The big single starts at the push of a button, with its charging circuit now beefed up. As expected, the Limited Edition Classics drum out a lazy, healthy and loud beat Indians have long admired and appreciated. Pushing hard in the quest for brisk performance is pointless on these motorcycles, with unhurried riding pleasure the way to go while cautiously short-shifting through the one-down, four-up pattern, mechanical-feeling gearbox. Holding cruising speeds of up to 110kph is effortless, beyond which the Classics can still be pushed but riding pleasure severely deteriorates. The power spread is wide, with an ample low and mid-range yours for the asking. The heavy Classics provide decent throttle response and a lazy, rhythmic feel that Royal Enfields are renowned for. Performance is much the same as earlier, the Desert Storm and Classic Chrome zipping past 60kph in around four seconds, while mustering a true top speed of 130kph.

The Classic Chrome and Desert Storm weigh 187kg, their single-downtube, heavy tubular steel frames reaching from a bulky steering clamp to the engine, while an archaic, tubular, bush-mounted swingarm attaches to the rear wheel and twin adjustable gas-filled shock absorbers. There's been much change in the front, where 130mm travel-telescopic front forks now run in the same line as the front wheel axle. Trail is increased to 101mm, and the front wheel is now 19 inches, even as the rear remains 18 inches shod by a larger 120/80 section tyre.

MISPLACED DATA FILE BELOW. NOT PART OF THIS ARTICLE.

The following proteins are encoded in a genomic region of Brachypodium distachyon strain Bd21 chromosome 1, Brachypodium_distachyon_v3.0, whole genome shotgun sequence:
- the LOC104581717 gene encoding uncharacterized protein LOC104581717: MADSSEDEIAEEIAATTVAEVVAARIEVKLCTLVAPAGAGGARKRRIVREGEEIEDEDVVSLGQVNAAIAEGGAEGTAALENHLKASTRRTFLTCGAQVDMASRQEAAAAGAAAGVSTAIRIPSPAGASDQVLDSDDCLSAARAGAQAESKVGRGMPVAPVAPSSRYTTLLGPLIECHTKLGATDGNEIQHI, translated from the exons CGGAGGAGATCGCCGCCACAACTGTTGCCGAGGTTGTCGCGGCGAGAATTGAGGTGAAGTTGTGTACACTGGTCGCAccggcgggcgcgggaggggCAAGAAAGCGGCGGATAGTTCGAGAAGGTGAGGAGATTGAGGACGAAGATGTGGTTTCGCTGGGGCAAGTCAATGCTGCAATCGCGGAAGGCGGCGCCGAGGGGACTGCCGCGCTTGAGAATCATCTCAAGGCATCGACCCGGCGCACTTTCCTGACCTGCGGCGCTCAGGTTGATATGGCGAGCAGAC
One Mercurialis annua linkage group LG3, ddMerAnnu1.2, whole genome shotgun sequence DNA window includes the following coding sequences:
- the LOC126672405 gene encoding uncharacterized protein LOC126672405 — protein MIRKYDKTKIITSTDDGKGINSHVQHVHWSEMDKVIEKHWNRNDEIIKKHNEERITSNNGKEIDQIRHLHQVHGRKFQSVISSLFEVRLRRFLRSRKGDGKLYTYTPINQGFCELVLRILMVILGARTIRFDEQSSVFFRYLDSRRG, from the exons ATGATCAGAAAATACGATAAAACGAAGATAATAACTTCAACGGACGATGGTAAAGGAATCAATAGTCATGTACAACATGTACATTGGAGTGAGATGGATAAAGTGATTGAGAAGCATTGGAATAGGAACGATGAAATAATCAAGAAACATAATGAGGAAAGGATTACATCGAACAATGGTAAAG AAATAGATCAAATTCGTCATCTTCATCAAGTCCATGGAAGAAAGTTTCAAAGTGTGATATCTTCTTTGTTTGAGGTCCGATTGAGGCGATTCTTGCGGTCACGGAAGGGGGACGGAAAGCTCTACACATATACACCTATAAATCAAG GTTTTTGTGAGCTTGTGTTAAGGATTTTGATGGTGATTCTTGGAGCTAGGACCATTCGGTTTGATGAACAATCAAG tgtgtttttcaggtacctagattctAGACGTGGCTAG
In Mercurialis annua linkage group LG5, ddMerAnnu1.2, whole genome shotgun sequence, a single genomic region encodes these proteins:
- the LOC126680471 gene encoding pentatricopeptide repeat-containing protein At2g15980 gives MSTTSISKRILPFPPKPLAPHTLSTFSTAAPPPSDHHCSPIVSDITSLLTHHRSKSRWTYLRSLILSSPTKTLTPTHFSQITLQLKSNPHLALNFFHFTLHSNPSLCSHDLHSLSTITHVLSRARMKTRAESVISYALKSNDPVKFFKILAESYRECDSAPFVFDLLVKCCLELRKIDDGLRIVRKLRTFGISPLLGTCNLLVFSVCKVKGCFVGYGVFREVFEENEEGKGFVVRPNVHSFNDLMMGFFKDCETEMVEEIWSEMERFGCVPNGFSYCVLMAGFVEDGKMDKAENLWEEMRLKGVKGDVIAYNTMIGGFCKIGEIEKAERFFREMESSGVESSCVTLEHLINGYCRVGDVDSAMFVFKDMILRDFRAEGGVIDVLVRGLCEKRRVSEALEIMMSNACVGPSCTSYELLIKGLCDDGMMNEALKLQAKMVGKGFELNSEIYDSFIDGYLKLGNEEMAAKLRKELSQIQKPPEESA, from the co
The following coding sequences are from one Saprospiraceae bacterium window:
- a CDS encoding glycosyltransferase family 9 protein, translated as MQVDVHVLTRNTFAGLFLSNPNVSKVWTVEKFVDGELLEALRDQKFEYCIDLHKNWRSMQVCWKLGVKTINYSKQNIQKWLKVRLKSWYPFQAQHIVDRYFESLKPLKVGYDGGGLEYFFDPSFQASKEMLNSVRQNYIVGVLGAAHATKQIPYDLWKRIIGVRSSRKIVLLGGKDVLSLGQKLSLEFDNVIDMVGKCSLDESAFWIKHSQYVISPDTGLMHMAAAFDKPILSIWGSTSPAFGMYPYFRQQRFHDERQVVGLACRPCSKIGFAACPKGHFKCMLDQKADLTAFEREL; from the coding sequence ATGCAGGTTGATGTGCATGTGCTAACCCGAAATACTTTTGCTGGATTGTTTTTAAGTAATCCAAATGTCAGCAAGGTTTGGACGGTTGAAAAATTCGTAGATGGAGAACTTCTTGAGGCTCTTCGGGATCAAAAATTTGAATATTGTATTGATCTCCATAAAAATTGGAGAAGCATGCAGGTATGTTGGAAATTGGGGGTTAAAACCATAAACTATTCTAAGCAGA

The Classics have a comfortable and commanding upright riding posture, and the newly sprung seat is certainly a big improvement. Royal Enfield bikes are known for not sacrificing much handling despite a full payload, and this duo maintains that reputation. Straightline stability is always rock-solid, and these Classics go around corners with a planted feel. Steering feel is heavier than ideal but neutral and precise, with good ride quality keeping the rider comfortable over most road surfaces. Brake feel is more reassuring now, thanks to the new front suspension with a 280mm disc in the front and a 153mm drum unit at rear.

While it is true that these two new models represent the best of what Royal Enfield has to offer, a swiftly evolving two-wheeler market is proving to be a stringent test to veteran motorcycle makers. Undeniably, the Classic series has come a long way from the models released two years ago, but RE must step up the pace of improvement, whilst retaining its old world charm and charisma. It won't be long before this very capable Indian manufacturer faces stiff competition from able cruiser rivals — most notably, Harley Davidson — who prepare to launch their wares in India.

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Posted On:   Wednesday, 16 Nov 2011Source:   The Hindu